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Shaun O'Hara saw 'huge progress' from 2022 Giants

BRIAN-DABOLL-DANIEL-JONES

The New York Giants made a monumental jump in Brian Daboll and Joe Schoen's first year with the organization.

Just one season after they won only four games and landed the fifth overall pick in the draft, the Giants were able to increase their win tally to nine. On top of that, Daboll led the franchise to the playoffs for the first time since 2016, while securing the Giants' first postseason victory since Super Bowl XLVI more than a decade ago.

The stark improvements led to Daboll being named the AP Coach of the Year, in addition to the team landing several players in the Pro Bowl and on the All-Pro list.

NFL Network analyst and Super Bowl champion Shaun O'Hara recently joined the Giants Huddle podcast, where he discussed just how impressive the team's accomplishments were this season.

"Before the season started, the "P" word everyone was using was progress with this team," O'Hara said. "That's what everyone wanted to see. I think the fact that we're actually saying playoffs, they made the playoffs, they won a playoff game, that's huge progress. I think for the Giants, we saw a lot of young players develop. I think that's something this organization has really been lacking, is look, you draft a kid, and in Year 3 and Year 4, they should be better players than the year you drafted them. We finally have seen that progress in these players, and I think it's amazing the difference that Brian Daboll and his staff, the difference that they have created with the same players…

"Look, there's definitely been some turnover on the roster. Joe Schoen has had his work cut out for him, but when you look at a lot of these same players that the Giants have won games with, the core players were here last year. It was a dramatically different team, different vibe, different feel. They were confident… It was a quiet confidence, but they were also, they believed in each other that 'hey, we get the game in the fourth quarter, we've got the guys that can win it and we're going to find a way to win games.' That was a breath of fresh air for everybody."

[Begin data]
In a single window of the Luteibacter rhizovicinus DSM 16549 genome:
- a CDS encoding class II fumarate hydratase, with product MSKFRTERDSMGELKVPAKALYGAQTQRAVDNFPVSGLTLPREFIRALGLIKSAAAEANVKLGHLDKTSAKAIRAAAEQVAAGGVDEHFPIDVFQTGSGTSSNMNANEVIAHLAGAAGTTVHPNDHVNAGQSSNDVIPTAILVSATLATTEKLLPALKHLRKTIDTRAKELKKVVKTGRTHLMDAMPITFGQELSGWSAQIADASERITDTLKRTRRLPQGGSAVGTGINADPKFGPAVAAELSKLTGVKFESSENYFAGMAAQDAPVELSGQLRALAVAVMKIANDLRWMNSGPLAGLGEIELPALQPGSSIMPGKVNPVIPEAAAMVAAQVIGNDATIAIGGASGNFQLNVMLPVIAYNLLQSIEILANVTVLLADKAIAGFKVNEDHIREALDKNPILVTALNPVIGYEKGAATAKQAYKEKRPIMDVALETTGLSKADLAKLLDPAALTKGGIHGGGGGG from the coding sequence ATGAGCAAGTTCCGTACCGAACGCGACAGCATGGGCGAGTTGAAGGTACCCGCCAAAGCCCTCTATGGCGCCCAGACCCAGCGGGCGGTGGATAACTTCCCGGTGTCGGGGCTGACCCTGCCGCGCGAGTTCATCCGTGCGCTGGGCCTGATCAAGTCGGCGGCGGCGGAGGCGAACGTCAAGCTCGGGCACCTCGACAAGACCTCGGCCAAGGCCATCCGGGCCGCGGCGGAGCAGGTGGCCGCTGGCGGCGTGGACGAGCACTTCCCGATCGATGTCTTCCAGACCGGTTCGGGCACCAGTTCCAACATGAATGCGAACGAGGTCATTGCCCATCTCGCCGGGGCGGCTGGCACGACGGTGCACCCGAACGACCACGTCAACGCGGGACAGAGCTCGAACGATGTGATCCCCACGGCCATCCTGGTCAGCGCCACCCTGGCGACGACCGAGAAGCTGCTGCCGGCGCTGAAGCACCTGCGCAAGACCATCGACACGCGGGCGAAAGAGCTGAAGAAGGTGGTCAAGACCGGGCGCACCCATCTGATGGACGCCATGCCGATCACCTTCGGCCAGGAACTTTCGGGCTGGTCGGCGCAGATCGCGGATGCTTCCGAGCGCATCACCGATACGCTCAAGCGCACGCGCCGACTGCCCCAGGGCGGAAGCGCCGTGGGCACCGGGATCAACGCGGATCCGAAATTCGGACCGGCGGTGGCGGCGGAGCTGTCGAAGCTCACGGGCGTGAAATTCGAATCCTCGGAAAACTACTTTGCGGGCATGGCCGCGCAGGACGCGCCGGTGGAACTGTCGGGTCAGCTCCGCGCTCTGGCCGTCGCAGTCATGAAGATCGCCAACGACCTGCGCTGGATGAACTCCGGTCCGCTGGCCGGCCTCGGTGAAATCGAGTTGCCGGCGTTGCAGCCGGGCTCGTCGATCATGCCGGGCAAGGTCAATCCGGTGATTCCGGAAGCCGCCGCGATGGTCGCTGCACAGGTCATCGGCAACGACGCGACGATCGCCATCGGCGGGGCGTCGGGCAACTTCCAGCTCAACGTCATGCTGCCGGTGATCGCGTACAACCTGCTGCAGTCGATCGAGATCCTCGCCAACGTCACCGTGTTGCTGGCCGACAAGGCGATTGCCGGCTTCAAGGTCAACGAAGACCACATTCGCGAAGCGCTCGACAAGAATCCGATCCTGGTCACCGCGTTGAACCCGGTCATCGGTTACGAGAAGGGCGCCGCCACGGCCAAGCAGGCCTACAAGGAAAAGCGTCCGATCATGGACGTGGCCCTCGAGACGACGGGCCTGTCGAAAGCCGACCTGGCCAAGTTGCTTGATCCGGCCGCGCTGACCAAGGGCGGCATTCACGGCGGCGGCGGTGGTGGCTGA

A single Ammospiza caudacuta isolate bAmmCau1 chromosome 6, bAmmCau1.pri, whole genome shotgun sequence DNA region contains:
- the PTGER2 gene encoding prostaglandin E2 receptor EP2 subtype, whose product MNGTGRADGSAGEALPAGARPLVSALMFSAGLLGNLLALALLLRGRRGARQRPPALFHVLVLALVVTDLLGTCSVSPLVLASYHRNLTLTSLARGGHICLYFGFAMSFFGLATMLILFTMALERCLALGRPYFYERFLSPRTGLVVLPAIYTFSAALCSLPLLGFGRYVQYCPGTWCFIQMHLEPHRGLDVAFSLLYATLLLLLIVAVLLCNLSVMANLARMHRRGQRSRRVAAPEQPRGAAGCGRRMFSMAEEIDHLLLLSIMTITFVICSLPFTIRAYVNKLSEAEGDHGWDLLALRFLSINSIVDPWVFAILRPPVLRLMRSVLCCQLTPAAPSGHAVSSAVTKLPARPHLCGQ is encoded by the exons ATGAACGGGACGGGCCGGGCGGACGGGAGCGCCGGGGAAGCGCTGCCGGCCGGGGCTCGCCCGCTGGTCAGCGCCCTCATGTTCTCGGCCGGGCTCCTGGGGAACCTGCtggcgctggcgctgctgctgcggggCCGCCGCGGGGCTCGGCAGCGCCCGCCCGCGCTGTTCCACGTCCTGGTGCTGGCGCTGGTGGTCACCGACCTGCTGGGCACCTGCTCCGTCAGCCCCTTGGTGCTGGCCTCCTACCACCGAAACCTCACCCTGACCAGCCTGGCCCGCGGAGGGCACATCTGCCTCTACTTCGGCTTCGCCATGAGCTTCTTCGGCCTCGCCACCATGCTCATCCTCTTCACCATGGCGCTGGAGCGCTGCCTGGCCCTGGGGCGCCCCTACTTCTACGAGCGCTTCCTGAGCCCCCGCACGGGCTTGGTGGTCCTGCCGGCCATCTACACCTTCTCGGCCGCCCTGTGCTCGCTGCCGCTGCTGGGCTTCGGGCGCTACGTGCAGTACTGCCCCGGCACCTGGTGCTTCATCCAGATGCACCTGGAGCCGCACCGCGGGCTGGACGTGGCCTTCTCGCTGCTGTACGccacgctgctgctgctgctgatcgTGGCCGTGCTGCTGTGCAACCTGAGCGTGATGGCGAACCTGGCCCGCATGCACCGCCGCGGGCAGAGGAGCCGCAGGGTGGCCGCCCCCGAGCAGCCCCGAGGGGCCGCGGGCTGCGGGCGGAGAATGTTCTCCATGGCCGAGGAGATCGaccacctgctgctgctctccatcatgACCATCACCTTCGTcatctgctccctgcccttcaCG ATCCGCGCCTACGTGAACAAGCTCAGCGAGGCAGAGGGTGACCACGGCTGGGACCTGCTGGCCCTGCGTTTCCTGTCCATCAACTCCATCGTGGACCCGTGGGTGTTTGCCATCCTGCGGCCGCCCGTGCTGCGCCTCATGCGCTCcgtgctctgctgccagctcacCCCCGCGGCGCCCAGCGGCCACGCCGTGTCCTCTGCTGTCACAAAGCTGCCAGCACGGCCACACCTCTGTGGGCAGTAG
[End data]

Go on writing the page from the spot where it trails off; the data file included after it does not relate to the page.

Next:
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The Giants saw several players improve dramatically this season. Dexter Lawrence shattered his previous career-best marks in sacks (7.5), quarterback hits (28) and tackles (68) on his way to being named second-team All-Pro and a Pro Bowler. Andrew Thomas was also selected as second-team All-Pro after establishing himself as one of the top tackles in the NFL, while Saquon Barkley earned his first trip to the Pro Bowl since his rookie campaign in 2018. Meanwhile, Daniel Jones put together his best statistical season in several categories.

"We saw the best version of Daniel Jones this year," said O'Hara. "We saw the best version of Saquon Barkley since his rookie year. This was clearly the best version of Andrew Thomas that we've ever seen, and same thing with Dexter Lawrence. It's funny because I talked to Wink Martindale earlier this year and he said, 'When I came here, I said if Leonard Williams and Dexter Lawrence aren't Pro Bowlers, we're doing something wrong.' It's good to see that a coach can come in and see that talent and say, 'Ok so how do I maximize that? How do I get the best version of Dexter Lawrence?' And he did just that."

Perhaps the biggest improvement came at the quarterback position, where Jones shined in Daboll and Mike Kafka's system.

The fourth-year quarterback set career-highs in both passing yards (3,205) and passer rating (92.5). Additionally, he established numerous franchise single-season QB records, including completion percentage (67.2), rushing yards (708) and rushing touchdowns (seven). Jones also finished the regular season with a 1.06 interception percentage, which not only set a team record but was also the lowest-mark in the NFL.

As if that weren't enough, Jones became the first quarterback in NFL postseason history with 300+ pass yards, 2+ pass touchdowns and 70+ rushing yards in the team's Wild Card win over the Minnesota Vikings.